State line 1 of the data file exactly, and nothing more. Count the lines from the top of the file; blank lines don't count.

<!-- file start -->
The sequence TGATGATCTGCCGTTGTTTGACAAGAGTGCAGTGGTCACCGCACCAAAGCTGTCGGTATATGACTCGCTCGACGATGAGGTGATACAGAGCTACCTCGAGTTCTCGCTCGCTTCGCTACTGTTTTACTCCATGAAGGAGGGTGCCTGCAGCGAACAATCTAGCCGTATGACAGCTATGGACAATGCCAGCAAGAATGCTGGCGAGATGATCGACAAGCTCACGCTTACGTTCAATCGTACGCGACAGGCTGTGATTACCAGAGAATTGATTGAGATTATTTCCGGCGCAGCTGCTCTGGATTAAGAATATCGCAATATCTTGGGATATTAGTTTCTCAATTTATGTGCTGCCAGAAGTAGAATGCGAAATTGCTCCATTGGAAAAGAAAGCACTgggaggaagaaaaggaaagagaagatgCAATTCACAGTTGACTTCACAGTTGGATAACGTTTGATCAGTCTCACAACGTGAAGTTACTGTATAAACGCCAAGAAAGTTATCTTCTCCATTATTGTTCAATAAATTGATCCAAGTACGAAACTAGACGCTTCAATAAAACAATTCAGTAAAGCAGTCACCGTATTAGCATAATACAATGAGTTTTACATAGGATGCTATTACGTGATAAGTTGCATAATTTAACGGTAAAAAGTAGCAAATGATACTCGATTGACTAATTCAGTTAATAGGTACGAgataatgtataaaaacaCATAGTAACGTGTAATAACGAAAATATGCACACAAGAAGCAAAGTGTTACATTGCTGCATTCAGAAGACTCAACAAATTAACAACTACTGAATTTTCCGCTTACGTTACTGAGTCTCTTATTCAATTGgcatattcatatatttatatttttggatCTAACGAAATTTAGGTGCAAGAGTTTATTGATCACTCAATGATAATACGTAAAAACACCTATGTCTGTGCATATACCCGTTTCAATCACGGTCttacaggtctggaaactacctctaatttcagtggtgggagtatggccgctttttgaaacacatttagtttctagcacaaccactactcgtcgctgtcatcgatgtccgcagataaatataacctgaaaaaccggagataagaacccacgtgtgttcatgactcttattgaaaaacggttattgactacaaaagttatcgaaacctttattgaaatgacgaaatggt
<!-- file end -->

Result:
The sequence TGATGATCTGCCGTTGTTTGACAAGAGTGCAGTGGTCACCGCACCAAAGCTGTCGGTATATGACTCGCTCGACGATGAGGTGATACAGAGCTACCTCGAGTTCTCGCTCGCTTCGCTACTGTTTTACTCCATGAAGGAGGGTGCCTGCAGCGAACAATCTAGCCGTATGACAGCTATGGACAATGCCAGCAAGAATGCTGGCGAGATGATCGACAAGCTCACGCTTACGTTCAATCGTACGCGACAGGCTGTGATTACCAGAGAATTGATTGAGATTATTTCCGGCGCAGCTGCTCTGGATTAAGAATATCGCAATATCTTGGGATATTAGTTTCTCAATTTATGTGCTGCCAGAAGTAGAATGCGAAATTGCTCCATTGGAAAAGAAAGCACTgggaggaagaaaaggaaagagaagatgCAATTCACAGTTGACTTCACAGTTGGATAACGTTTGATCAGTCTCACAACGTGAAGTTACTGTATAAACGCCAAGAAAGTTATCTTCTCCATTATTGTTCAATAAATTGATCCAAGTACGAAACTAGACGCTTCAATAAAACAATTCAGTAAAGCAGTCACCGTATTAGCATAATACAATGAGTTTTACATAGGATGCTATTACGTGATAAGTTGCATAATTTAACGGTAAAAAGTAGCAAATGATACTCGATTGACTAATTCAGTTAATAGGTACGAgataatgtataaaaacaCATAGTAACGTGTAATAACGAAAATATGCACACAAGAAGCAAAGTGTTACATTGCTGCATTCAGAAGACTCAACAAATTAACAACTACTGAATTTTCCGCTTACGTTACTGAGTCTCTTATTCAATTGgcatattcatatatttatatttttggatCTAACGAAATTTAGGTGCAAGAGTTTATTGATCACTCAATGATAATACGTAAAAACACCTATGTCTGTGCATATACCCGTTTCAATCACGGTCttacaggtctggaaactacctctaatttcagtggtgggagtatggccgctttttgaaacacatttagtttctagcacaaccactactcgtcgctgtcatcgatgtccgcagataaatataacctgaaaaaccggagataagaacccacgtgtgttcatgactcttattgaaaaacggttattgactacaaaagttatcgaaacctttattgaaatgacgaaatggt